If you got showered with gifts on Valentine’s Day, don’t assume your partner has the money to pay for them.
Financial infidelity, which is basically lying about money, is widespread among many generations, according to a recent survey by CreditCards.com. That can include hiding debt, harboring a secret bank account or holding extra credit cards, among many other covert money moves.
In fact, roughly 40% of people in a serious relationship admitted in the survey that they’ve committed financial infidelity.
And the biggest money liars are apparently Millennials, of whom 51% say they’ve been a money cheater before. Among Gen X, about 41% say they have committed a financial fib, while 33% of Baby Boomers said the same, the poll showed. Of all the financial infidelity culprits, 74% committed their “crime” in 2020.
Why do People Commit Financial Infidelity?
Financial cheaters come in many forms, from an overspending spouse to a husband hiding credit card statements.
Here are a few examples:
- A wife whose spending is out of control. She may keep her shopping a secret so she her spouse doesn’t try to put the brakes on her sprees.
- A husband who has a secret credit card account. He may want to spend money on another lover without his spouse knowing.
- A romantic partner who lies about their debt. They may be ashamed to reveal their true financial situation.
The main reason people said they keep secret debt or account is to have more control over their finances in privacy, according to the 30% of respondents who cited that as the reason behind their financial infidelity. Others say they simply don’t feel a need to share information about their money matters, while still others said they were ashamed of their financial situation.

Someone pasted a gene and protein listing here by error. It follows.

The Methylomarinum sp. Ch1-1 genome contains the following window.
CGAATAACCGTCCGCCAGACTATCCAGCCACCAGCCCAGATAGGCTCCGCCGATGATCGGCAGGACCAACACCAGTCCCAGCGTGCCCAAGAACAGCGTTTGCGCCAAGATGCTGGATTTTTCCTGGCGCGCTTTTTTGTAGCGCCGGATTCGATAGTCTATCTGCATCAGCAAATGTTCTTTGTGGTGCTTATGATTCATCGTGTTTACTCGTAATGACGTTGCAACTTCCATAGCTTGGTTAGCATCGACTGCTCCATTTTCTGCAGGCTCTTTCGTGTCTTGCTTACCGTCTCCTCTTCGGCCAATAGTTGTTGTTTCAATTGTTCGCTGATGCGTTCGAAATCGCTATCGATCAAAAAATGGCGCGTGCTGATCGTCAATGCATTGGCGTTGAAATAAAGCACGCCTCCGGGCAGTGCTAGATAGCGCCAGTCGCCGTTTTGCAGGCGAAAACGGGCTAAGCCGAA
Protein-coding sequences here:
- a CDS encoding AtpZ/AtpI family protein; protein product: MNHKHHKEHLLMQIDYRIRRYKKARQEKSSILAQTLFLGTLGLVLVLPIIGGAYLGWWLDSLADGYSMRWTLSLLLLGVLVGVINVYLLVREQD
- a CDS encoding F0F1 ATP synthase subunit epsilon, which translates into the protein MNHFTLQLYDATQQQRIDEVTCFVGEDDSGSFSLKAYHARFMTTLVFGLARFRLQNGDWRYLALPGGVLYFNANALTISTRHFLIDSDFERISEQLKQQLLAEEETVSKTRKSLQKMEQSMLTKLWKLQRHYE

Other main reasons people commit financial infidelity is because they don’t trust their partners or they are hiding money as security in case their relationship ends. Finally, some people hide money to fuel their secret activities like gambling, drinking or using drugs.
Overcoming Financial Infidelity
As trust and honesty are critical in healthy relationships, it makes sense that financial cheaters can do serious harm, perhaps even causing a relationship to crumble.
Some might say that financial infidelity is a form of abuse and grounds for leaving the relationship.
In fact, 28% of the people in the CreditCards.com survey said that they think cheating with money is worse than physical cheating. (38% said physical cheating is worse and 34% were undecided.)
But many couples can survive financial infidelity. The first step for anyone violating someone’s trust is learning how to apologize afterwards.
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